Always make eye contact with your volunteer before during and after you use or “abuse” them. Either way you want them to feel like the star they are. The way they feel about being up there is the way everyone will feel and hopefully part of their joy will be generosity. I got five bucks from a guy in a wheelchair once who pulled a knife on me during the act. To this day he’s the best volunteer I’ve ever had.

Sometimes you just aren’t lucky and the volunteer is an absolute jerk or worse, a jerk that thinks he or she is “entertaining”. Good gawd, I wanted to kill this one blonde I once used, I should have known better. The line: “No, no, its MY fault… I picked her!” still resonates in my head.

So, yeah, it’s a roll of the dice but you can load them, so the odds are in your favor. Just remember that in choosing a volunteer you let your instincts be your guide, but when using them then your means to an end is clever setups and failsafe jokes. Paying attention pays off.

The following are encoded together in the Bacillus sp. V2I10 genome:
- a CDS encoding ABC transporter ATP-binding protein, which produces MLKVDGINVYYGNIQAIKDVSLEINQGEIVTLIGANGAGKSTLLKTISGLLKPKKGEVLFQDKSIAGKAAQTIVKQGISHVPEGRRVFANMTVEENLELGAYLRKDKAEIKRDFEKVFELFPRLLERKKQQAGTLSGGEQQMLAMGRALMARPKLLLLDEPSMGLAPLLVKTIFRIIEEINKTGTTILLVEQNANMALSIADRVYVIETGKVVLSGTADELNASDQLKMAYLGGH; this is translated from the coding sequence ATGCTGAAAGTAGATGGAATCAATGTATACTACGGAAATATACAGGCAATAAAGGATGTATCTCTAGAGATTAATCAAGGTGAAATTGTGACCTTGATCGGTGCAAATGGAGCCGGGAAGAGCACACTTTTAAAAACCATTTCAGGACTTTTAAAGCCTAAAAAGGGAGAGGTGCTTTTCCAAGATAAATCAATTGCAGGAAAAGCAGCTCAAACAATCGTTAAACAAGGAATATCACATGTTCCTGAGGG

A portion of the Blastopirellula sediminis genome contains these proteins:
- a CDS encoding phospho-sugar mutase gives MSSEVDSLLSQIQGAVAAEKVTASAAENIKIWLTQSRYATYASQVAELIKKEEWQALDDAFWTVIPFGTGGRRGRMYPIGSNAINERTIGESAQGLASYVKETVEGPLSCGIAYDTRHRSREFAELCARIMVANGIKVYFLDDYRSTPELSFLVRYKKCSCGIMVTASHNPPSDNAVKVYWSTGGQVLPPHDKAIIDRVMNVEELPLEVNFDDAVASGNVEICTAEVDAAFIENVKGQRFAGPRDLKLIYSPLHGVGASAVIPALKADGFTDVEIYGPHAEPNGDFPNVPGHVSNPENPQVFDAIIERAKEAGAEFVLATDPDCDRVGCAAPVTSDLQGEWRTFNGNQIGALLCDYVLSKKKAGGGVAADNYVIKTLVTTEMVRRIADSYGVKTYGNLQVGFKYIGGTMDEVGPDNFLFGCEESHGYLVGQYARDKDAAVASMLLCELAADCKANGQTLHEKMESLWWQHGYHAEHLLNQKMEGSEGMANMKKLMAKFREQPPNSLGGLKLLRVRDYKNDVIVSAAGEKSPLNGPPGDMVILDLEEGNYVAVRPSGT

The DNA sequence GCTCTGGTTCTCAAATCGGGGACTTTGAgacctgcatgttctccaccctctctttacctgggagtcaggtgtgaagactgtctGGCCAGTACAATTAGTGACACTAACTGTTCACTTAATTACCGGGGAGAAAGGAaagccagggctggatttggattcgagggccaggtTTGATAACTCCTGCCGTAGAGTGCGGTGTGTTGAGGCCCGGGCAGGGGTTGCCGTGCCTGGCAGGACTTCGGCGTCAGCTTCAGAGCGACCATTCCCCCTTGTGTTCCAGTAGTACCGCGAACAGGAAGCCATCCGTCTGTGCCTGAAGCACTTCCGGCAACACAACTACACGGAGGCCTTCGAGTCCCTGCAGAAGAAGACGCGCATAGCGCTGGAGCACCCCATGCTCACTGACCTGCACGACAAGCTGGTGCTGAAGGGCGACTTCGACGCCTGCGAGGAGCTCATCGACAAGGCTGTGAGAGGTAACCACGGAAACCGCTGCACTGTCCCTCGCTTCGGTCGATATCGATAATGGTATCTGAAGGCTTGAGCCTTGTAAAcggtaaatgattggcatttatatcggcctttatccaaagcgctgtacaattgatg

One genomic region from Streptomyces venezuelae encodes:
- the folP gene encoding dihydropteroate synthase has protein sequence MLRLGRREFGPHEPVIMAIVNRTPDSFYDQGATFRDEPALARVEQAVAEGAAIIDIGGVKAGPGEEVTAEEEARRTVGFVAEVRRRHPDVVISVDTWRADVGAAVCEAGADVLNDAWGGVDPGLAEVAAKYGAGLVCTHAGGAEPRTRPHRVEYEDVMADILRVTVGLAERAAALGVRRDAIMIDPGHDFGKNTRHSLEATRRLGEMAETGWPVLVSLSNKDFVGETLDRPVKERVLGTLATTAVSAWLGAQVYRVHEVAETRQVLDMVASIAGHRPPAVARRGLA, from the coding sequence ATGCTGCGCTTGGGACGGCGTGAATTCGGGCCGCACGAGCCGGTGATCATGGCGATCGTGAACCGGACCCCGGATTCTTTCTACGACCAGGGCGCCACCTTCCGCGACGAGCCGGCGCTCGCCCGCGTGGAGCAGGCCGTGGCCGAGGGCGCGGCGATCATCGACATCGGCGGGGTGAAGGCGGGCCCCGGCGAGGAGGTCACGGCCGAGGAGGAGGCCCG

And last time I checked, people will pay for a happy ending.

Martin Ewen/Lurk

Volunteers are the swapped spit in the sloppy French kiss that is a street show.
I have a form of psychic Herpes so I tend to keep my distance. I don't kiss my audience, my audience exist to watch me sodomize random passers-by. The tighter they are the funnier it is.
[Ha, I'm so full of shit.]

Volunteers denote the level of trust your audience is prepared to have for you. They are your audiences ambassadors sent out into a strange land in the hope the natives are friendly. They are brave folk prepared to take a risk and should be afforded every respect for this.
That's not to say you can't play with them however you want.

Picking your volunteers is an art in itself. There's a skill in picking people best suited for your needs that is part intuition, part experience and part guesswork.